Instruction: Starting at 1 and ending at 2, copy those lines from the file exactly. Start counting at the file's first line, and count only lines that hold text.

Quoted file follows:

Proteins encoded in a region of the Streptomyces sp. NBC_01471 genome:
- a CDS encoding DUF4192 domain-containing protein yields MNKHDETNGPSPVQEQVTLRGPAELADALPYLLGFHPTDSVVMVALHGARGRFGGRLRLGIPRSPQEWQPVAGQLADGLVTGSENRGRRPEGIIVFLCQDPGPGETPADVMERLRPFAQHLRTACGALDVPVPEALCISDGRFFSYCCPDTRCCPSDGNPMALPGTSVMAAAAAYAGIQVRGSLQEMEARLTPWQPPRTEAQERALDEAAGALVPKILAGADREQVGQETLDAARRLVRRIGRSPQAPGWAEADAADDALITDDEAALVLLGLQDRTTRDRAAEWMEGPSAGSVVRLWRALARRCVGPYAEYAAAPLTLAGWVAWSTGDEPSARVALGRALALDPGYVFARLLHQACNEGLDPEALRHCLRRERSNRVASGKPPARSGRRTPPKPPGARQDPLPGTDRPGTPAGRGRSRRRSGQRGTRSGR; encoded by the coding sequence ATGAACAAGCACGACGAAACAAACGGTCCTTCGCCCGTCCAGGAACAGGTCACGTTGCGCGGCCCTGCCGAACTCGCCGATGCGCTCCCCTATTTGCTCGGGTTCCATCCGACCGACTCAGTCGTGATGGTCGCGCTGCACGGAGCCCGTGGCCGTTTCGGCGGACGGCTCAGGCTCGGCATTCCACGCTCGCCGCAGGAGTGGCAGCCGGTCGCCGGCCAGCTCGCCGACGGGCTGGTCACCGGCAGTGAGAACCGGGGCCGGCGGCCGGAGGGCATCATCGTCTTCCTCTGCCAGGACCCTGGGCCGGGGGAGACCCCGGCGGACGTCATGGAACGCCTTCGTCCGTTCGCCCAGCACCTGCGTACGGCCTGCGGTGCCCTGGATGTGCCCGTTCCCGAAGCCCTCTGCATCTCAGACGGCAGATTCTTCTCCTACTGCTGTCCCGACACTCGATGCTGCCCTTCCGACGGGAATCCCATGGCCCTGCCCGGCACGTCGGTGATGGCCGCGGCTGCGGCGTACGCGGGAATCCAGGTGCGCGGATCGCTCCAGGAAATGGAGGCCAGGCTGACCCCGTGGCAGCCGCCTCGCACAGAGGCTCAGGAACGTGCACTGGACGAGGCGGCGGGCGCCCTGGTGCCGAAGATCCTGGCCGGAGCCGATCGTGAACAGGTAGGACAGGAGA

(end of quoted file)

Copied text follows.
Proteins encoded in a region of the Streptomyces sp. NBC_01471 genome:
- a CDS encoding DUF4192 domain-containing protein yields MNKHDETNGPSPVQEQVTLRGPAELADALPYLLGFHPTDSVVMVALHGARGRFGGRLRLGIPRSPQEWQPVAGQLADGLVTGSENRGRRPEGIIVFLCQDPGPGETPADVMERLRPFAQHLRTACGALDVPVPEALCISDGRFFSYCCPDTRCCPSDGNPMALPGTSVMAAAAAYAGIQVRGSLQEMEARLTPWQPPRTEAQERALDEAAGALVPKILAGADREQVGQETLDAARRLVRRIGRSPQAPGWAEADAADDALITDDEAALVLLGLQDRTTRDRAAEWMEGPSAGSVVRLWRALARRCVGPYAEYAAAPLTLAGWVAWSTGDEPSARVALGRALALDPGYVFARLLHQACNEGLDPEALRHCLRRERSNRVASGKPPARSGRRTPPKPPGARQDPLPGTDRPGTPAGRGRSRRRSGQRGTRSGR; encoded by the coding sequence ATGAACAAGCACGACGAAACAAACGGTCCTTCGCCCGTCCAGGAACAGGTCACGTTGCGCGGCCCTGCCGAACTCGCCGATGCGCTCCCCTATTTGCTCGGGTTCCATCCGACCGACTCAGTCGTGATGGTCGCGCTGCACGGAGCCCGTGGCCGTTTCGGCGGACGGCTCAGGCTCGGCATTCCACGCTCGCCGCAGGAGTGGCAGCCGGTCGCCGGCCAGCTCGCCGACGGGCTGGTCACCGGCAGTGAGAACCGGGGCCGGCGGCCGGAGGGCATCATCGTCTTCCTCTGCCAGGACCCTGGGCCGGGGGAGACCCCGGCGGACGTCATGGAACGCCTTCGTCCGTTCGCCCAGCACCTGCGTACGGCCTGCGGTGCCCTGGATGTGCCCGTTCCCGAAGCCCTCTGCATCTCAGACGGCAGATTCTTCTCCTACTGCTGTCCCGACACTCGATGCTGCCCTTCCGACGGGAATCCCATGGCCCTGCCCGGCACGTCGGTGATGGCCGCGGCTGCGGCGTACGCGGGAATCCAGGTGCGCGGATCGCTCCAGGAAATGGAGGCCAGGCTGACCCCGTGGCAGCCGCCTCGCACAGAGGCTCAGGAACGTGCACTGGACGAGGCGGCGGGCGCCCTGGTGCCGAAGATCCTGGCCGGAGCCGATCGTGAACAGGTAGGACAGGAGA